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News ::
Boston Launch of the `Pledge of Resistance'
08 Jun 2002
Modified: 03:46:47 PM
Boston took part in the nationwide antiwar organizing
event, the `Pledge of Resistance' in Copley Square,
June 4. About 100 gathered to demonstrate and listen
to speakers describe the damage being done to their
countries and ours by US policies and tax dollars.
littlegirl.jpg
Boston took part in the nationwide antiwar organizing event, the `Pledge of Resistance' in Copley Square, June 4. About 100 gathered to demonstrate and listen to speakers describe the damage being done to their countries and ours by US policies and tax dollars.
On Tuesday, June 4, about 100 people gathered in Copley Square
to take part in the Boston launch of the Pledge of Resistance
http://www.notinourname.net/pledge.html,
a nationwide antiwar organizing event,
which included demonstrations in San Francisco, LA,
Seattle, New York City, Cleveland, Atlanta and a number of
other cities on June 6. The demonstration was sponsored by the
United for Justice with Peace group, and was organized by Brookline
PeaceWorks, peace (at) texnology.com.

The gathered assembly demonstrated in Copley Square for about
an hour, and then went into the Community Church to hear Susan
McLucas sing `If You Want Peace, Work for Justice,' followed by
our reciting the Pledge of Resistance and
a series of speakers addressing the damage that US foreign policy
is doing to people in many countries around the world.

Joseph Gerson, full time peace activist with international stature
and regional program coordinator for the American Friends Service Committee
in Cambridge, spoke on `Common Security Alternatives to Bush's War.'
For the last 25 years, Joseph has been studying, organizing against and
writing about U.S. military intervention and nuclear weapons. One of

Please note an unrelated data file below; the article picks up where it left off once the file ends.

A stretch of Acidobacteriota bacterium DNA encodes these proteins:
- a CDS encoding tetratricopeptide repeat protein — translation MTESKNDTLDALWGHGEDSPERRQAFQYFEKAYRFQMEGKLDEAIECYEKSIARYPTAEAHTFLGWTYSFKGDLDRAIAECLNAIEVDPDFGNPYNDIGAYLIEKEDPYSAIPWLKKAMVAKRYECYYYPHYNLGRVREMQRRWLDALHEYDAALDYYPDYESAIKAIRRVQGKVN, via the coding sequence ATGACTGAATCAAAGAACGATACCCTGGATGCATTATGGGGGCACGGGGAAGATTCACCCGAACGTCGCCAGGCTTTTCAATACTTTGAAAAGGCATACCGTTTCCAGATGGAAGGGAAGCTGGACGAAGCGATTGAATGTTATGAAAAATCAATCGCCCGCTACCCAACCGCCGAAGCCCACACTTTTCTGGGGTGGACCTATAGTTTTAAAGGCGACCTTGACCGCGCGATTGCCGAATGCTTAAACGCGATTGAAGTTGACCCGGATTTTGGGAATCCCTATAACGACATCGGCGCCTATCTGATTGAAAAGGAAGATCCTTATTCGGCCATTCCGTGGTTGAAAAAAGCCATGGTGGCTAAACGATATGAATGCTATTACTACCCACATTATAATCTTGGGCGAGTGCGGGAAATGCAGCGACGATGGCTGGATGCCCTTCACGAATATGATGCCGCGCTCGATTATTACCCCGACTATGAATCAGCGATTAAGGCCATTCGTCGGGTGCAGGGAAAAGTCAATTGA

his recent books is `With Hiroshima Eyes: Atomic War,
Nuclear Extortion and Moral Indignition.' (For some of his work online
see http://www.afsc.org/pes.htm)

The main point in this talk is that the US insists on dominating the world
and that is likely to only cause us more trouble over the years; that
we need to stop pushing the `might makes right' morality and instead
work to develop international institutions, since we may not always
have the `might' and that it would better to be one nation amongst
many and a good neighbor to all, the best guarantee
of our security.

After Joseph spoke we all stood and recited the Pledge of Resistance, in
a moment of personal consecration and resolve.

`The Pledge of Resistance'

We believe that as people living
in the United States it is our
responsibility to resist the injustices
done by our government, in our names

Not in our name
will you wage endless war
there can be no more deaths
no more transfusions of blood for oil

Not in our name
will you invade countries
bomb civilians, kill more children
letting history take its course
over the graves of the nameless

Not in our name
will you erode the very freedoms
you have claimed to fight for

Not by our hands
will we supply weapons and funding
for the annihilation of families
on foreign soil

Not by our mouths
will we let fear silence us

Not by our hearts
will we allow whole peoples
or countries to be deemed
evil

Not by our will
and Not in our name

We pledge resistance
We pledge alliance with those